The Impact of Big data in Neurosurgery
The practice of medicine has always been a balance between scientific evidence, personal experience and the art of application. Increasingly, the public has demanded a drive for more scientific-based decision making. Big data has been a huge component in that process and is thus irrevocably changing the face of medicine and neurosurgery.
What is Big data?
Big data has come to signify all applications of data science rather than referring to a superabundance of information. The breadth this encompasses is enormous from the analysis of large administrative databases, like the American College of Surgeons’ National Surgical Quality Improvement Program (ACS-NSQIP), to machine learning predictions in clinical decision-making. Rather than an expression of the quantity of data, the term Big data represents approaches to extracting meaningful information from meta-data via computational techniques. Big data applications are increasingly prominent in clinical neurosurgery and can be approached as pertaining to two major categories:
1. Data derived from large-scale databases to promote clinical and basic science research.
2. Computer-assisted disease characterization and prediction via machine- and deep-learning techniques.
Big data and Clinical Outcomes
Clinical evidence derived from Big data bases, such as ACS-NSQIP, is increasingly shaping neurosurgical practice as well as the landscape of popular research strategies and techniques. Neurosurgery, like other surgical disciplines, has benefitted from specialty-specific databases like the Quality Outcomes Database (QOD) (previously known as the National Neurosurgery QOD or N2QOD) an alliance between American Association of Neurological Surgeons (AANS) and NeuroPoint Alliance (NPA). This registry has provided a robust sample size for the study of various neurosurgical disorders. The subsequently published data from the QOD Spine registry has provided evidence in regards to outcomes of, recovery from and cost-effectiveness of lumbar discectomy. NPA has, in addition, established registries for cervical spondylotic myelopathy, extracranial-intracranial arterial bypass and stereotactic radiosurgery. Neurosurgical disorder-specific registries have also emerged. The Hydrocephalus Clinical Network has contributed to the dramatic increase in Level I and II evidence for hydrocephalus management in children over the last decade. The success achieved by such Big data registry programs has spawned a number of other registries including the Park-Reeves Syringomyelia Research Consortium and others by the NPA.
Big data Beyond Clinical
The concept of centralized, publicly-accessible datasets extends beyond clinical data. The Cancer Genome Atlas (TCGA) established by the National Cancer Institute (NCI) and the U.S. National Institutes of Health (NIH) is one such Big data consortium contributing to basic science research in the field of neuro-oncology. Access to comprehensive genomic datasets impacts neuro-oncology through the development of targeted therapies. Similarly, The Cancer Imaging Archive (TCIA), funded by the NCI, is an open-access database that has facilitated the field of imaging research, or ‘radiomics,’ in neuro-oncology. For example, the VASARI project, as part of the TCIA initiative, was an effort to develop a controlled terminology for glioma morphology on magnetic resonance images (MRI). These public datasets have allowed for research into gene expression and radiomic features for rare brain tumors that was previously hindered by small sample sizes.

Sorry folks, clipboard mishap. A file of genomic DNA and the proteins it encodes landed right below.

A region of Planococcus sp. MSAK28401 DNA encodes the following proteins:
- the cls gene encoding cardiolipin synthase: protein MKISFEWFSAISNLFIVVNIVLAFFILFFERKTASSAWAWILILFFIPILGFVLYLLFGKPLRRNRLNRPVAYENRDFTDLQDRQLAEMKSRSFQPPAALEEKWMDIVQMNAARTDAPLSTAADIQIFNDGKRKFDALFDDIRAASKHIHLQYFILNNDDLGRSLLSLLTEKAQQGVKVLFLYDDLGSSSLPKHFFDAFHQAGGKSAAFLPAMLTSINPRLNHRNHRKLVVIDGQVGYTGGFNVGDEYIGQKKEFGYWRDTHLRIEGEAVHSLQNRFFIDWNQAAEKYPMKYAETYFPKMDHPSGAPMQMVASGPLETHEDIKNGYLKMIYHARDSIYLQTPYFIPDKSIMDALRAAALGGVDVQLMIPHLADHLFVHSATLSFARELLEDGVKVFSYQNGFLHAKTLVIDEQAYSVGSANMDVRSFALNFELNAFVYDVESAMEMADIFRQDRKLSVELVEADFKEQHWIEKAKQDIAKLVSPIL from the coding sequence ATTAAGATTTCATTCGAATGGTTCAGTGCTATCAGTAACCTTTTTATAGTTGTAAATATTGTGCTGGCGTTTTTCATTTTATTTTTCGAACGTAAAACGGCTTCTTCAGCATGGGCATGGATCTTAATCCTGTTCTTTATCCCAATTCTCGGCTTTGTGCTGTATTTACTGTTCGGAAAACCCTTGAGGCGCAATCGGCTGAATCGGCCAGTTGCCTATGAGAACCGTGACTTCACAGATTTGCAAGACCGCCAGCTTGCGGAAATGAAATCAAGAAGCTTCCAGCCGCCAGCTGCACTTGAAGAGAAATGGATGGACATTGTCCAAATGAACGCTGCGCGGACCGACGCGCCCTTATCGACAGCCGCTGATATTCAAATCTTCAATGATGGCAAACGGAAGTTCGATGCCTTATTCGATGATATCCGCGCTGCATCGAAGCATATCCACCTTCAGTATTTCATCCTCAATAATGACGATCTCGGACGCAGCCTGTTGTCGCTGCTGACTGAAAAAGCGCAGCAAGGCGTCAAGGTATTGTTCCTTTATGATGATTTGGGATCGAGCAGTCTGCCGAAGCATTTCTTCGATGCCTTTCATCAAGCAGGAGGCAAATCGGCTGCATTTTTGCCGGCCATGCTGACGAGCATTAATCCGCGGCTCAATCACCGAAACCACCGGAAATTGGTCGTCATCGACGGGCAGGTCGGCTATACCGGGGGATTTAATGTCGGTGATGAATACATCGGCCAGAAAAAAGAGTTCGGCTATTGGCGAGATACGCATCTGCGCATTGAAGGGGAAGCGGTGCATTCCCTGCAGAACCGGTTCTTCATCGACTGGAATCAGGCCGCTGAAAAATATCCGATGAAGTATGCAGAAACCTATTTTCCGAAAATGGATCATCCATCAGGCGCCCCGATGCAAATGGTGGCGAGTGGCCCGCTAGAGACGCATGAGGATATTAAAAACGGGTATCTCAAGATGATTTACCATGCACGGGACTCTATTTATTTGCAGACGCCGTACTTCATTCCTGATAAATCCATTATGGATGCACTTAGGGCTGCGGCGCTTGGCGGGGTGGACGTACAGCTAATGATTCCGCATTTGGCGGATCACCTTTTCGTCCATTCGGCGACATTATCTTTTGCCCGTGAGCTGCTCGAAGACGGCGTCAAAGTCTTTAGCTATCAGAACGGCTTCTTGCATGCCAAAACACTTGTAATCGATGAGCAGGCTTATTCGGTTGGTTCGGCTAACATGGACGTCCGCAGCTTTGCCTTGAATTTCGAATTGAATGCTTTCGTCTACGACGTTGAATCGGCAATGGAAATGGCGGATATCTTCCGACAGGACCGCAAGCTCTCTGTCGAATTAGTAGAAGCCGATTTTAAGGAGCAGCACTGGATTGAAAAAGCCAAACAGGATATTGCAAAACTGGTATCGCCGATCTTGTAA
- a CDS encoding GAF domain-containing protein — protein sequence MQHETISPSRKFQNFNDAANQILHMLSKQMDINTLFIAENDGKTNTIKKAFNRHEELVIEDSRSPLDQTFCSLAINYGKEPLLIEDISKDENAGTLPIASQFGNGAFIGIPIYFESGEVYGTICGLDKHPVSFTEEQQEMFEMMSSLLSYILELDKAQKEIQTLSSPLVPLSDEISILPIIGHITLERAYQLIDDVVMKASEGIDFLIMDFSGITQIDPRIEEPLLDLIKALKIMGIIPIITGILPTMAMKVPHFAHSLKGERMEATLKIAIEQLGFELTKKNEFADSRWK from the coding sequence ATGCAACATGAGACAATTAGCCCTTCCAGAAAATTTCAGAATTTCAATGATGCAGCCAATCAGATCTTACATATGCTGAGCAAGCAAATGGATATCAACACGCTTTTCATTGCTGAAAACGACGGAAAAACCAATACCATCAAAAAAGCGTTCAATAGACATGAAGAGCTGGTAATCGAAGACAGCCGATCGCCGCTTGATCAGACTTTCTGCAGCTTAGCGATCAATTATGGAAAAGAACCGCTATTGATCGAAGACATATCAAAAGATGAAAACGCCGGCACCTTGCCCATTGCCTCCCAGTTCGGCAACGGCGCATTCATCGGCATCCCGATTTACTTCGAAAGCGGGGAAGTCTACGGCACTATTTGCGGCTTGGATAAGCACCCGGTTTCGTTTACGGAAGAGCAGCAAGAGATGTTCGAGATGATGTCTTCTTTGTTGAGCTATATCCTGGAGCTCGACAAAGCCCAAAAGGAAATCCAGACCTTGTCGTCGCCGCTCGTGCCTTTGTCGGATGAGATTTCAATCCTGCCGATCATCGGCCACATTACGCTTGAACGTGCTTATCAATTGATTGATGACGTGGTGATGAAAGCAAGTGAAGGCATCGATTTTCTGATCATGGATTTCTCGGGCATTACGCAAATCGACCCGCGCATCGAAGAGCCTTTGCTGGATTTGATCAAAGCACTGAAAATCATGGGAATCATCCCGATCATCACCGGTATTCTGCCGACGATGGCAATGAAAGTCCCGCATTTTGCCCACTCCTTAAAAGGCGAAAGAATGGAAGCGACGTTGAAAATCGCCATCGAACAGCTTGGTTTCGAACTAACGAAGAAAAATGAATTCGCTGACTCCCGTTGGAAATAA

The other expressions of big data techniques impacting neurosurgical research and clinical care involve the implementation of machine- and deep-learning techniques in disease characterization and clinical prediction. Although machine learning does rely on large datasets of the Big data variety, they often utilize complex algorithms to parse otherwise intangible data to make predictions. One example within neurosurgery is the use of machine learning for diagnosis and preoperative segmentation, a process by which a 3-dimensional region of interest (e.g. tumor or epileptogenic foci) is extracted and compared to adjacent anatomical structures, with reports of higher accuracy with machine learning models over clinical experts. Studies have applied machine learning to various clinical and computer-extracted texture features from brain tumors on MRI to predict time-to-tumor progression and overall survival. Many barriers to implementation exist for machine learning techniques in neurosurgery precluding their widespread use in practice. However, machine learning has already made an impact on neurosurgical research and is fast becoming a surrogate for big data analysis.
Big data Changing Neurosurgery
The sphere of neurosurgical research is rapidly changing with novel big data applications. The increasing number of disease- and specialty-specific public registries has allowed well-powered studies with standardized, prospectively-collected clinical data to be published quickly and often without the need of institutional-review board approval. However, the quality of evidence offered by these datasets has been disputed, particularly for conclusions drawn from non-neurosurgical registries. Evolving computational techniques for interpretation of ‘big’ clinical datasets as well as more abstract inputs (e.g. radiomic data) is taking the concept of big data further by making impactful predictions with the potential to augment clinical decision-making. The paradigm shift to big data in neurosurgical research sharpens the cutting edge of modern neurosurgical practice. This shift and the creation of centralized, publicly-accessible databases may accelerate the pace of scientific discovery in clinical neurosurgery.
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